The Walker Preserve Trail is a fairly high-trafficked jaunt that meanders for nearly six miles along the San Diego River on a wide, well-maintained, decomposed granite trail. Gentle grades make this a fairly easy trek, and a beautiful redwood deck, complete with a bench, overlooks the water. It’s popular with walkers, runners, and cyclists and can accommodate most wheelchairs and strollers for the entire route. Perfect for when you need to get some steps in but don’t want a full-on hike.
Distance: 3.4 miles
You’ll think you're in the backcountry, sans the three-hour drive, at the Stonewall Peak Trail, which offers spectacular vistas and ever-changing vegetation along its 3.4-mile out-and-back course. Thanks to a series of gentle switchbacks up, a mere 830-foot elevation gain, and plenty of shade from the beautiful forest setting, hikers of almost any skill level can hit the summit for 360-degree views of Lake Cuyamaca and the park. Afterwards, you’re just a quick 14-minute drive into Julian where you can get a well-deserved slice or two of their famous apple pies.
Distance: ~Six miles
Hidden back in the desert mountains of Anza-Borrego State Park east of San Diego is the largest wooden railroad trestle in the world. This trek is definitely for experienced hikers and will undoubtedly take the entire day. The trail is not marked or maintained at all, so you’ll have to do some navigating for this one. If you don’t have a GPS unit or at least know how to use a map and a compass, don’t even think about marching off into the desert like you’re Indiana Jones or something. This hike is intense and involves rugged terrain, bouldering, navigating through brush, and possibly an encounter with snakes, glowing orbs, or the Borrego Sandman. Some of the tunnels you’ll see along the way have collapsed, but the workaround will be obvious, and experienced hikers recommend downloading the trail maps in advance. So bring a lot of water, a headlamp or flashlight for the tunnels, use your common sense, and be prepared for anything. Once you reach the trestle it will all be worth it.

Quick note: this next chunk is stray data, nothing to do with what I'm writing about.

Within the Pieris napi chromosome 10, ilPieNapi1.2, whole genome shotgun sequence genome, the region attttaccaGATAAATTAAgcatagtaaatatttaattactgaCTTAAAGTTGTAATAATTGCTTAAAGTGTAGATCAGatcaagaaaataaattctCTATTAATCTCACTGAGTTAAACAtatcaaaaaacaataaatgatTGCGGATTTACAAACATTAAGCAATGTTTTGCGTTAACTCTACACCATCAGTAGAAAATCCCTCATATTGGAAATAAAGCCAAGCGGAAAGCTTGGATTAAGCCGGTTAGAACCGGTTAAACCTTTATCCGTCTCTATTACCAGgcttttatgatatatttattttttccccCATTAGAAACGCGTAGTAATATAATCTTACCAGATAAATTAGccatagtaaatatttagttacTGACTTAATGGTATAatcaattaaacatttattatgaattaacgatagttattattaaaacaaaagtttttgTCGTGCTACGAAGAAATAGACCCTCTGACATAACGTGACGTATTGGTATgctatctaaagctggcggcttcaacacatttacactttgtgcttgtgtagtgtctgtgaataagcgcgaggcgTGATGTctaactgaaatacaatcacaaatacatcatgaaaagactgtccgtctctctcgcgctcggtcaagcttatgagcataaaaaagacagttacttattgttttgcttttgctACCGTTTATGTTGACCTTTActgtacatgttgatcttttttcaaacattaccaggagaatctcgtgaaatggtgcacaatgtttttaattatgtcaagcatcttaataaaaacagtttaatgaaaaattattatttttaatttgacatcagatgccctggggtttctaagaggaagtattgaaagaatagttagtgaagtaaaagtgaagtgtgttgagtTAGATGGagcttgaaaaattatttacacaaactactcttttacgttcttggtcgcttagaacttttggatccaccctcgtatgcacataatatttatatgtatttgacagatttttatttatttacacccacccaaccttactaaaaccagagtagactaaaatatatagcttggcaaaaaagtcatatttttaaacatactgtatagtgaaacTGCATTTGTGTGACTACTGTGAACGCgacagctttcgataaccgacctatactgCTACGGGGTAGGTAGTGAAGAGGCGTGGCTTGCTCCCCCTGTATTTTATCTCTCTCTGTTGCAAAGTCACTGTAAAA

Distance: 9.8 miles
You’ll conquer the highest point in San Diego County when you hike to the top of Hot Springs Mountain in the Los Coyotes Reservation. After destructive visitors forced the closure of the land to recreational use for years, the tribe has reopened the area to the public for a $10 per person (not per car), cash-only, day-use fee. The trail starts at the Los Coyotes Campground and follows an old fire road as the hike takes you through a dense and shady conifer forest. Expect your quads to burn for the first two miles, some rock climbing, and a ladder/rope assist to the top. Sitting atop the 6,553 foot peak, you’ll find the remains of an old fire lookout and beautiful views in every direction. Register for a day pass online in advance (you must be 18+ to book). Gates open at 8 am.
Distance: 2.3 miles
There’s no need to traipse all the way to Arizona or Utah for a slot canyon experience—we have one of our own just east of San Diego in Anza Borrego State Park. The trail marker for the slot can be tricky to find, so you’ll want to download a trail map first. Once you’re there you can wind your way through this narrow loop canyon that was carved into the desert by rushing water. You’ll need $10 cash for parking/entrance, and plan to arrive early, especially on weekends. It’s not uncommon for the entrance to be closed when the parking lot is full.
Distance: 11.3 miles
If you’re looking for a great view and a good workout, El Cajon Mountain Trail is for you. It’s known as one of the most challenging hikes in SD, following an old mining road that’s a mix of uphill and downhill on the way up to the peak at 3,675 feet. That means you’ll be going up and down on the descent as well, so expect some burning quads. The trail is closed in August due to extreme summer temperatures, so bring plenty of water and snacks if you want to try this trail. Plan to spend the better part of the day on this hike and obey the signs that let you know when it’s time to turn back, since the parking lot gates are locked promptly at sunset. Experienced hikers recommend wearing hiking boots to manage the steep, slippery parts.
Distance: 2.5 miles
Miners Ridge Short Loop Trail is one of a dozen trails of varying length and difficulty in Black Mountain Open Space, and packs a decent workout in a short couple of miles, with the added bonus of some shade along the way. Add the Black Mountain leg for an additional two miles and ~350 feet in elevation gain. This is a dog-friendly trail, just make sure you keep your pooch leashed while you roam.